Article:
For Sandra Janssens, from the Netherlands, it was very sad to say goodbye to her cherished cat Olly, having raised him since he was a four-week-old kitten.

Having been diagnosed with a mass cell tumour on his abdomen, Olly had become very frail and had completely lost his appetite.

Sandra and her husband came to the decision to relieve Olly of his pain by letting him go, and made an appointment for their vet to administer the injection in their home.

Olly was lying peacefully on Sandra’s lap as he passed away, as she felt the “life going out of his body.”#


“Being in the room with him did give him comfort, especially because he was in his house, his safe haven surrounded with odours he knows and us being with him all the time,” she says.

Sandra feels sorry for those who aren’t able to be with their pets when they pass away.

However, Sandra also believes that people who feel too distressed to be present when their pet is being put down shouldn’t feel ashamed.

“Everyone deals with saying goodbye in a different way,” she says.

“I had to believe that he wasn’t going to recover”

Jonathan Gunson, from Mirfield, West Yorkshire had been on holiday with a friend and his spaniel Buddy this summer when his dog became ill after three days.

Having been treated at a vet for the unknown illness while they were away, Jonathan returned home with Buddy after the spaniel started showing signs of recovery.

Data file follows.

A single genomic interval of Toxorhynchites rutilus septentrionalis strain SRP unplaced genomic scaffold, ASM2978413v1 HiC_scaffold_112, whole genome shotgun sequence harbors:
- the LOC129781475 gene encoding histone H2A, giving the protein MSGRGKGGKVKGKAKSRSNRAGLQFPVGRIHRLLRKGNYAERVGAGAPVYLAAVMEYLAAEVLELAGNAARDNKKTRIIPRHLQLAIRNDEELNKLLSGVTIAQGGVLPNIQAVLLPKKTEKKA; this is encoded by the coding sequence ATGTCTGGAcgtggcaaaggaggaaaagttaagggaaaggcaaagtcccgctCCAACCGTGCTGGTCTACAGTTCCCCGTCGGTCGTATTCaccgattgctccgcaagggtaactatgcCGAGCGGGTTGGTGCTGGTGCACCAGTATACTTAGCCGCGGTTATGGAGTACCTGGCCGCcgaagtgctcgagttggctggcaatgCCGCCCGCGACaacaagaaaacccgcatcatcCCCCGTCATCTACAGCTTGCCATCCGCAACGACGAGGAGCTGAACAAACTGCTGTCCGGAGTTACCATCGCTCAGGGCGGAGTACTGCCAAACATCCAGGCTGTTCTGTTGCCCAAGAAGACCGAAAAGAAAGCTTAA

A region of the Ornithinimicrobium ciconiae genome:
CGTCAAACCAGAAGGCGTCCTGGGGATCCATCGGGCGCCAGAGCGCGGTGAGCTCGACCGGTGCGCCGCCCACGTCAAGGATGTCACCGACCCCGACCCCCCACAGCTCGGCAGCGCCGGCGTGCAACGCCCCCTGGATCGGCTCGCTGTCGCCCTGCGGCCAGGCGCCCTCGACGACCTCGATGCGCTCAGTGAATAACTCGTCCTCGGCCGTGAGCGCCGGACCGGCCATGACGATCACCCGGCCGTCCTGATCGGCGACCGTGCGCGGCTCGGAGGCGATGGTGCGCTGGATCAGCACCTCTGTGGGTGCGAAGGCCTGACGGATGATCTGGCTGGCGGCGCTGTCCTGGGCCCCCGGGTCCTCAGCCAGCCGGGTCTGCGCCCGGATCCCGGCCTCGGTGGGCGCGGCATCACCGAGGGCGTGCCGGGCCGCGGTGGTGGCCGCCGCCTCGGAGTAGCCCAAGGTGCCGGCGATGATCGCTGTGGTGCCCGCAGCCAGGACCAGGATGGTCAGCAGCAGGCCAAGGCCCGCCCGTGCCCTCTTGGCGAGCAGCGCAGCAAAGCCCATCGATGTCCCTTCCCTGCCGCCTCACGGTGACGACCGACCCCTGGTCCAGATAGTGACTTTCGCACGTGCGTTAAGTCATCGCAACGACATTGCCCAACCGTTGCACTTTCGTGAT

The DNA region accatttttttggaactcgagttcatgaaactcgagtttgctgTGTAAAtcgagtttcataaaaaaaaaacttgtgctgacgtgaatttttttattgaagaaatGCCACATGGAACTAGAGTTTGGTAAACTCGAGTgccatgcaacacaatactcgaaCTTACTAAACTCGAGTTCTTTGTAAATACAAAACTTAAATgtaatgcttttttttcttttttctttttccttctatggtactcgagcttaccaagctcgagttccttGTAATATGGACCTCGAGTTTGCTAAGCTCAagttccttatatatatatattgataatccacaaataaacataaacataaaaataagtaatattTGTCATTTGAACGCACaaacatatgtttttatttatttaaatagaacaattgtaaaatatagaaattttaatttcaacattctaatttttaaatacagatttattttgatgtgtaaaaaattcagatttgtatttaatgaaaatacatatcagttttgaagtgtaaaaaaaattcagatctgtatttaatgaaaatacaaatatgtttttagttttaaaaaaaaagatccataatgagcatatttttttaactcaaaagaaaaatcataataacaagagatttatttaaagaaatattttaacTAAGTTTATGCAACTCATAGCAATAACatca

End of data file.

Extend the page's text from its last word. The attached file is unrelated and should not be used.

However, after Buddy began losing his appetite, Jonathan took him to his local vet, where he then received the terrible news that Buddy wasn’t going to live for much longer.

“They weren’t sure if he had an allergic reaction or cancer,” he says. “A day went by and the latter became more probable due to his blood results. When I went in to visit him the next day, that’s when the worst prognosis was delivered.

“After a few minutes of desperate questioning with him in my arms, I had to believe that he wasn’t going to recover and one way or another, his time was coming to an end.”


Despite the difficulty of the situation, Jonathan was adamant that he would stay beside Buddy as he was being put down in order to provide him with as much comfort as possible in his final moments.

“I held him, stroked him and talked to him the whole time he was being injected,” Jonathan says.

“When the vet confirmed he had passed, his mouth and whiskers were still twitching. While it was sad, it looked at the end as if he was dreaming still.”

In Jonathan’s opinion, deciding to be there as your pet is being put down is a very personal decision to make for any owner.

“If I hadn’t been there I think I would have regrets. It really must come down to how the owner feels,” he says. “They shouldn’t feel judged if they can’t."

Register for free to continue reading

Registration is a free and easy way to support our truly independent journalism

By registering, you will also enjoy limited access to Premium articles, exclusive newsletters, commenting, and virtual events with our leading journalists

Already have an account? sign in

By clicking ‘Register’ you confirm that your data has been entered correctly and you have read and agree to our Terms of use, Cookie policy and Privacy notice.

This site is protected by reCAPTCHA and the Google Privacy policy and Terms of service apply.

Join our new commenting forum

Join thought-provoking conversations, follow other Independent readers and see their replies


Thank you for registering

Please refresh the page or navigate to another page on the site to be automatically logged inPlease refresh your browser to be logged in